|dc.description.abstract||The Anthropocene is facing several critical challenges in the 21st century due to increasing impacts of human activities such as deforestation, urbanization, agriculture and fossil fuel burning. Human activities alter surface aerodynamic, thermodynamic, radiative, hydrological and vegetative properties of the terrestrial biosphere with substantial impact on biogeochemical cycles and the global climate system. It is essential to understand the processes and dynamics that affect land transformation and how they mediate complex ecosystem processes in order to examine the impact of human activities on the terrestrial biosphere and their feedback to the global climate system.
This study focuses on the impact of human land use (grazing and livestock production) and climate on terrestrial ecosystems and feedback of livestock production to the climate system. Although numerous studies have examined the role of grazing and climate on terrestrial ecosystems, few, if any have simultaneously investigated the impact of grazing on carbon storage and their contribution to greenhouse gas balance using an integrated modeling approach. In this study, I used a process-based (The Dynamic Land Ecosystem Model) and an empirical model to investigate the impacts of grazing and climate on terrestrial carbon budget at site, regional and global scales. In addition, I examined the consequences of increasing livestock production on global greenhouse gas balance.
Results show that livestock grazing has a significant impact on aboveground NPP (-12%) and heterotrophic respiration (-12.4%), but did not alter net ecosystem productivity and evapotranspiration across different sites in the Northern Hemisphere. In Mongolia, historical grazing reduced aboveground NPP by up to 15.4%, with larger reduction in dry sites compared to wet sites. Regional simulation across the Mongolian Plateau show that 83% of the grassland area has experienced decline in aboveground NPP, largely due to climate change (-61.4%) and grazing (-23.2%) since the 1990s. In addition, climate change increased livestock mortality by 28% due to combined drought and extreme winter condition. At a global level, livestock grazing and climate change reduces soil organic carbon (SOC) at the rate of 13.4 PgC/yr and 2.0 PgC/yr, respectively (p < 0.05). Likewise, grazing reduced net primary productivity (NPP) by 4.3 PgC/yr, while climate change increases NPP by 1.6 PgC/yr.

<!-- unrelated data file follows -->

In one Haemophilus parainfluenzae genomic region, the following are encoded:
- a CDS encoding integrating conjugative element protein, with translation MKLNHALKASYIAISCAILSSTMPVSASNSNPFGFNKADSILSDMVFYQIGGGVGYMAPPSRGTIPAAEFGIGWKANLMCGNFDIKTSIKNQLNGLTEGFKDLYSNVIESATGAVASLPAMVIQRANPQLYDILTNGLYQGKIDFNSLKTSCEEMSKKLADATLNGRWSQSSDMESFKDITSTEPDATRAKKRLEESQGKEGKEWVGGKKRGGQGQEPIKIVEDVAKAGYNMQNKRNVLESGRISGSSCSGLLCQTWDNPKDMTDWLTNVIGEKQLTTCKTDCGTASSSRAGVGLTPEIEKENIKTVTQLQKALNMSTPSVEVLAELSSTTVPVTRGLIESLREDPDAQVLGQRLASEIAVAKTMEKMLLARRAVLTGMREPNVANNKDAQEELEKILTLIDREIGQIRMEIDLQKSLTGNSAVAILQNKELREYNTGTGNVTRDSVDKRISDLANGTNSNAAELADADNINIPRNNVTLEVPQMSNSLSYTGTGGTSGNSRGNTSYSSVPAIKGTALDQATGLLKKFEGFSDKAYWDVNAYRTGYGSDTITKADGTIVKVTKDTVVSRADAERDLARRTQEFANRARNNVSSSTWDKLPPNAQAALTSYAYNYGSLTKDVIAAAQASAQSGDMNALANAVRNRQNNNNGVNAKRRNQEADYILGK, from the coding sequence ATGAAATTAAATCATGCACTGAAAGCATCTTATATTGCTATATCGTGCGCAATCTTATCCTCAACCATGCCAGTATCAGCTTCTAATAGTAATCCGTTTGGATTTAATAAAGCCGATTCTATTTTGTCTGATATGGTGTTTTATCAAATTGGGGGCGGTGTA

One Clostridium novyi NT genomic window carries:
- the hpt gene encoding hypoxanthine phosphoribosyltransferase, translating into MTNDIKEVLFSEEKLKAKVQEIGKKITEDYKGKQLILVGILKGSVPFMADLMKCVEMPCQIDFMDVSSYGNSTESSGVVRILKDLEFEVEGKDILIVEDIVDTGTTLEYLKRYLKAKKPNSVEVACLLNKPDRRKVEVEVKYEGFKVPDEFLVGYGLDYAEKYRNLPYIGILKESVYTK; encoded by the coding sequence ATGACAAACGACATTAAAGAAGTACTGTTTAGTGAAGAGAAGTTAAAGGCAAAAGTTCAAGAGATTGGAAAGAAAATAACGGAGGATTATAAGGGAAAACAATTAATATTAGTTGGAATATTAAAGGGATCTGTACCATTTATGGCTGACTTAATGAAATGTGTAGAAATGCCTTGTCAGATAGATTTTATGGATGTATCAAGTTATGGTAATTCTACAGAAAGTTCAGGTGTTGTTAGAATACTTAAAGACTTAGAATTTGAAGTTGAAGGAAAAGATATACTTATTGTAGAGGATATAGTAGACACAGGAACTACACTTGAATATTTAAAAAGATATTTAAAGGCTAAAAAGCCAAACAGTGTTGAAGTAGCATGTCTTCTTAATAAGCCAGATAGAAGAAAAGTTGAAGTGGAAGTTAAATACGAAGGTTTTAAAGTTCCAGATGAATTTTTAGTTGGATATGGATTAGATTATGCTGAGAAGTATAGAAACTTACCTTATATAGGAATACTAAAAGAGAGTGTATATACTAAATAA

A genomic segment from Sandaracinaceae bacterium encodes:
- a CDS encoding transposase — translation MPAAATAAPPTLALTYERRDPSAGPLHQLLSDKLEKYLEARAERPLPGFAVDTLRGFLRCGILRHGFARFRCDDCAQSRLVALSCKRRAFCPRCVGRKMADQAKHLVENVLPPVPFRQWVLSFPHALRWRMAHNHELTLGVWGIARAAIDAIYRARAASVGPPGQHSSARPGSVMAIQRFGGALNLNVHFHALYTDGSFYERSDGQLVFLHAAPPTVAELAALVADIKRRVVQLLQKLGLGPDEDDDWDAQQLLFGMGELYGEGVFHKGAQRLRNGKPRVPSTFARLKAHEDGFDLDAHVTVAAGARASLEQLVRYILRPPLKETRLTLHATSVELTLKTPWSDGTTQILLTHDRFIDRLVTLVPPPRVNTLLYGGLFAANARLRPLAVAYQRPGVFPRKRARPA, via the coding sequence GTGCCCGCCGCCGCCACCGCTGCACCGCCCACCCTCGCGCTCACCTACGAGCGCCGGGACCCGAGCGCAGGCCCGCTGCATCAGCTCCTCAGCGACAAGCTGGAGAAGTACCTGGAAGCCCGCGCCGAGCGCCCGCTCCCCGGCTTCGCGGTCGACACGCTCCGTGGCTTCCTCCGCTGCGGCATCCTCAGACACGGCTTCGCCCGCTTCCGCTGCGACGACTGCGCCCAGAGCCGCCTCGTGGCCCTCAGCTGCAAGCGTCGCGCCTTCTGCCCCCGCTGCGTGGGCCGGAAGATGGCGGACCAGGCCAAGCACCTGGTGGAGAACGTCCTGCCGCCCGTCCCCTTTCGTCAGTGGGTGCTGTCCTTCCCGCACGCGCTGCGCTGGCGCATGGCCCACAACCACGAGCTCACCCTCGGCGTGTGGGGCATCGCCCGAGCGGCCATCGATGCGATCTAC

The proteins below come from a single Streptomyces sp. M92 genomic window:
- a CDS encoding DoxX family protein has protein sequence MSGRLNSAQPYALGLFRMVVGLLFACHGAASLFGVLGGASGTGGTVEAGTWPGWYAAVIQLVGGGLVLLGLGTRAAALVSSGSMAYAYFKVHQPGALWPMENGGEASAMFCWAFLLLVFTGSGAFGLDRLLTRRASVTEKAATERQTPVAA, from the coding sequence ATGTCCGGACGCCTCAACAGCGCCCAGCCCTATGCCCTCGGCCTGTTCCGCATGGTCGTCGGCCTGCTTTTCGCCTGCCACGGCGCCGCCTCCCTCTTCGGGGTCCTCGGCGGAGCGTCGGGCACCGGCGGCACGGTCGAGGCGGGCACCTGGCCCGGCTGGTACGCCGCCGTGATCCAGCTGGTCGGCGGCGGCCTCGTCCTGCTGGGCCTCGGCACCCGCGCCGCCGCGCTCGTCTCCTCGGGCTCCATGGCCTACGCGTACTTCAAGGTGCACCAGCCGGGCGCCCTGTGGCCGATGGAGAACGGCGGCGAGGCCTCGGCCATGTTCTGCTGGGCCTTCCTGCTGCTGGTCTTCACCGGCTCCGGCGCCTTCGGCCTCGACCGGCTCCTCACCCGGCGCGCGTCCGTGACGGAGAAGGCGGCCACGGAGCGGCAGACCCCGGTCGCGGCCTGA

The results also indicate that livestock production plays an important role in regulating the concentration of greenhouse gases globally. Methane (CH4) emissions from the global ruminant livestock sector accounted for 47-54% of all non-CO2 GHG agricultural emissions. Since the 1890s, CH4 emission from the ruminant livestock sector has increased by 2.06 Gt CO2-eq (332%), with the largest contribution from dryland ecosystems (347%). Global drylands has 36% higher emission intensity (CH4 emissions/km2) compared to non-drylands in the recent decades. In addition, developing countries experienced the largest percentage increase in CH4 emissions from 51.7% in the 1890s to 72.5% in the 2010s.
Nitrous oxide (N2O) emissions from the global grasslands increased significantly from 1.41 Tg N2O-N/yr in 1961 to 1.89 Tg N2O-N/yr in 2014. Managed pastures dominated N2O emissions contributing to up to 68% of the total grassland emissions. Among different sources, manure left on pastures contributed to ~40% of the total emissions, followed by manure applied to pastures (20%) and fertilizer applied to pastures (10%). Regionally, Asia dominated N2O emission contributing to 31% of the total emission, followed by North America (25%), Europe (20%) and Africa (13%).
The results also indicate a positive cumulative impact of three greenhouse gases (CO2, CH4 and N2O) in the global grasslands. Grassland ecosystems were a net source of greenhouse gas of about 434 Tg CO2-eq/yr during 1960-2014. CH4 and N2O emissions contributed to 60% and 40% of the total GHG sources, respectively. Across different continents, southern Asia was the major source of GHG, followed by North America and Europe. In particular, managed pastures in southern Asia, Europe and North America dominated N2O emissions, which largely controlled the net GHG balance in these regions.
Overall, the results of this study demonstrate that increasing livestock production and climate change (increasing heat waves, higher temperatures) have profound impacts on climate and the environment. In order to mitigate CH4 emissions from the livestock sector, direct and indirect approaches that relies on animal (improving feed quality, feed additives, animal productivity) and land (grazing optimization, transition to extensive system) based mitigation approaches and policy (imposing tax on conventional ranching) efforts can promote sustainable intensification. Likewise, improvement in genetic production potential of livestock and their feed composition can reduce nitrogen losses via urine and feces and application of manure to croplands and pastures based on specific plant nitrogen demand could potentially reduce N2O emissions.||en_US